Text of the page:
JOHANNESBURG () -- Gavin Wendt, head of mining and resources at Fat Prophets, independent stock market information provider, analyzes BHP's bid for Rio Tinto in an interview with Lindsay Williams for Resource Investor.
RESOURCE INVESTOR: On the line from Sydney, Australia is Gavin Wendt, who is the head of mining and resources research at a company called Fat Prophets. Gavin, thanks for speaking to us. I know it's quite late in Sydney. Before we go on, what's Fat Prophets?
GAVIN WENDT: Well, we're an independent stock market information provider. We provide a couple of stock market reports, one focused on the industrial sector, the other on the mining sector, and I'm responsible for all their mining research.
RESOURCE INVESTOR: You must have been very busy recently because of what's been going on. Let's have a look at the numbers from BHP Billiton [NYSE:BHP; LSE:BHP] first of all, reported at 2.8% increase in basic earnings per share. But I think what the market focused on was the fact that attributable profit came in at $6 billion U.S. dollars. And that was down 2.8%. That's the first time we've had a decline for a quite a while from BHP.
GAVIN WENDT: Yes, it is. That would have had some impact on BHP's share price fall in Australia today. The market was looking for a better result. Look, at the end of the day, it was still a very robust result, but the key though was rising costs. That issue of rising costs is something, of course, that's not only peculiar to BHP, but it's a sector-wide trend.
But we're expecting a very strong second half from BHP. So all in all, the result wasn't too bad. It was fairly much in line with market expectations, but probably at the lower end you'd probably say.
RESOURCE INVESTOR: Yeah. An interim dividend of 29 U.S. cents per share was declared. That was quite pleasing for the market. That was up 45%. Let's quickly dwell on the cost if we can. 'Cause it says here net of non-cash costs increased by 1.9%. Now that doesn't sound a lot. Is that hiding the real truth?
GAVIN WENDT: Look, I don't think so. BHP has had a very strong run. This particular period, it was impacted by costs. And they do have a very strong portfolio of project which are coming on stream, most primarily on the petroleum side of things. So that's why we're expecting a strong second-half boost.
You can't look at the result too much in isolation in terms of the 6-month period. I think you have to look at them in the full context of a full year's result. It still was a tremendous profit result albeit slightly lower than the same period last year.
RESOURCE INVESTOR: Yeah. It doesn't quite explain the fact that the BHP Billiton share price in Sydney was down by its most I think in almost 20 years. I think the story there is that they've upped their bid for Rio [NYSE:RTP; LSE:RIO]. Making a formal bid of 3.4 BHP shares for each Rio share, and that's an offer worth, what, about $147-$148 billion U.S. dollars. The market doesn't like that one from what I can see.
GAVIN WENDT: Well, you've hit the nail on the head. Look, it's common in these sorts of situations where a takeover is under way that the bidding company's share price will fall, and of course, the target company, in this case Rio Tinto, its share price will rise. The issue, of course, is that as BHP has increased its offer, it's a pure script based offer at this stage, the marker is factoring in higher consideration price being paid, and also greater dilution if the bid is successful. On the other hand, of course, Rio Tinto is the beneficiary of all that.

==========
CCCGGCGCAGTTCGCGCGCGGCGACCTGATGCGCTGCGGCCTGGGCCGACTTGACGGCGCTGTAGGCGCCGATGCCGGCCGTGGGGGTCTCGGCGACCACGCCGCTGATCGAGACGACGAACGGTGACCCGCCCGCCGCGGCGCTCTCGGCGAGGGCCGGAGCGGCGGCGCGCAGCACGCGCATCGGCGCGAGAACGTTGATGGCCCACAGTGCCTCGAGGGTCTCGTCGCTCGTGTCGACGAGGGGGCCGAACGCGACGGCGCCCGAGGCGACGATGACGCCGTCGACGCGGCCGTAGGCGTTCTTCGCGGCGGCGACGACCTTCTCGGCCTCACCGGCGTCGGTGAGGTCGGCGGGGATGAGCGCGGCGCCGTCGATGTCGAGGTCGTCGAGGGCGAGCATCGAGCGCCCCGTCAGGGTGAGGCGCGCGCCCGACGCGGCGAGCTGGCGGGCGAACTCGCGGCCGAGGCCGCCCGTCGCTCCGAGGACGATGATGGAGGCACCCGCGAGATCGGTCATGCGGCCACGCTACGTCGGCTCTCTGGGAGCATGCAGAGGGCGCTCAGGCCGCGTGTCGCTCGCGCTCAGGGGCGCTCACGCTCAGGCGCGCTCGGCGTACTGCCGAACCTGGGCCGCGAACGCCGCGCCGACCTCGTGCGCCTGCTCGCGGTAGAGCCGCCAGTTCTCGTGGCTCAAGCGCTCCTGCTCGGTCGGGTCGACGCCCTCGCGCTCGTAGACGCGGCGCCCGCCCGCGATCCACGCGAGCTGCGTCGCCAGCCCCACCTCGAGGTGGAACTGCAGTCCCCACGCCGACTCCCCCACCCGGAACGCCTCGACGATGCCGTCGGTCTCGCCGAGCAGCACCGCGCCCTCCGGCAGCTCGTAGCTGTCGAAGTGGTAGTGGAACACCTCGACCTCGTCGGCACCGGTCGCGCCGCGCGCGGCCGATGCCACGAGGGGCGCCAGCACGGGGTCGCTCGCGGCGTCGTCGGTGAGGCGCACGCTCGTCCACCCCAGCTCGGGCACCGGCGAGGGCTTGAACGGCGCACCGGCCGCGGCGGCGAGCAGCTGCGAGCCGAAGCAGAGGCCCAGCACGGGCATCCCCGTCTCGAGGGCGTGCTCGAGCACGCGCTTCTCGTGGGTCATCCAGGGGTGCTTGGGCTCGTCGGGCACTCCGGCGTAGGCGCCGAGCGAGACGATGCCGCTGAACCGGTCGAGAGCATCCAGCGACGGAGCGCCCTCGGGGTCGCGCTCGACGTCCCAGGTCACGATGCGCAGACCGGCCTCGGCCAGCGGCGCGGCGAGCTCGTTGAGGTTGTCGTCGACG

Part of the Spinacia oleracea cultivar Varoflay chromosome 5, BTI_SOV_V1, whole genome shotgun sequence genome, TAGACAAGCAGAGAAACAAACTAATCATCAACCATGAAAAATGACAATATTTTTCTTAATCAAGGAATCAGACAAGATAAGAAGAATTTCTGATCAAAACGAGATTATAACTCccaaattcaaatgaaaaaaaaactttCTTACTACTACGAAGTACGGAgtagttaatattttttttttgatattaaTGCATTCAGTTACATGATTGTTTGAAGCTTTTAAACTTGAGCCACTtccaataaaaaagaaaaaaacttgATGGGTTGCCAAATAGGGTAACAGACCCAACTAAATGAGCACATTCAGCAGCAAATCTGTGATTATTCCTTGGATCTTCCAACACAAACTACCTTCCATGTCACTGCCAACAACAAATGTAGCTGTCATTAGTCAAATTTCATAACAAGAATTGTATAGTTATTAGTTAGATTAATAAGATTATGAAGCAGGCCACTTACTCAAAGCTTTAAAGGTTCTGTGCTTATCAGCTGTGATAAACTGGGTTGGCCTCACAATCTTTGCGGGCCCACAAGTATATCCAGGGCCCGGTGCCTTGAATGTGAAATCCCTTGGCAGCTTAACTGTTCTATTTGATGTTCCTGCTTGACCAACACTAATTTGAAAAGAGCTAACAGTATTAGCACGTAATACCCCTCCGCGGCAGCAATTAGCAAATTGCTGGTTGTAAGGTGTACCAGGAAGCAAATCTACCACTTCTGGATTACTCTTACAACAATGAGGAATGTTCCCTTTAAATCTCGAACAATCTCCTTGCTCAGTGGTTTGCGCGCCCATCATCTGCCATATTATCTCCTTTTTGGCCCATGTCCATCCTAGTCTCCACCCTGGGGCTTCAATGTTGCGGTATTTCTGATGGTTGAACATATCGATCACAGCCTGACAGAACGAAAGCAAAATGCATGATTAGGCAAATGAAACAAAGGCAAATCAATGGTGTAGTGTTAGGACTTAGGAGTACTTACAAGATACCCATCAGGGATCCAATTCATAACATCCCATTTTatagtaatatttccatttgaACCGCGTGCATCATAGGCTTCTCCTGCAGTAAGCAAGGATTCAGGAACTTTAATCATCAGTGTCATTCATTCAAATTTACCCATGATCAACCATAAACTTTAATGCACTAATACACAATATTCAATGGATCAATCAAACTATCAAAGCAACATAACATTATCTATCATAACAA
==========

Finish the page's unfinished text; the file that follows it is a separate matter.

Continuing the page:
The market is also concerned I think that BHP has been very determined it would seem, particularly Marius Kloppers seems almost been a personal crusade of his to acquire Rio Tinto. The market is concerned that BHP isn't over paying and isn't over stretching itself.
RESOURCE INVESTOR: Yeah. The revised offer would give Rio shareholders 44% of the combined company, said BHP, compared with 41% under the first proposal. Going back to your comments there which I find interesting about Marius Kloppers and a potential personal crusade coming into the equation here, I watched him - I think this is the first set of results he's presided over as CEO - he looks slightly tentative. Do you think he's maybe trying a bit too hard and trying to stamp his authority on the company that's been steered along by Chip Goodyear for so long?
GAVIN WENDT: Look, it's an interesting question and I think the answer to that one is yes. Chip Goodyear was a more conservative type of individual. He was from a finance background. I guess you could say he was an accountant. He was very good with numbers. He presided over, really for the last couple of years, BHP, which were fantastic years in terms of profitability and growth.
Marius has arrived on the scene. I think he's trying to make his mark very quickly. Of course, a former CEO of BHP built in - in fact, the first one, Brian Gilbertson, of course, is cast in the same mold. And I think Marius is a great admirer of Brian Gilbertson. And, of course, Brian is a very aggressive deal-maker, and of course, Marius hasn't been in the BHP hot seat for very long and already we've seen him embark on what would be one of the biggest corporate deals in history. He certainly wants to make his mark.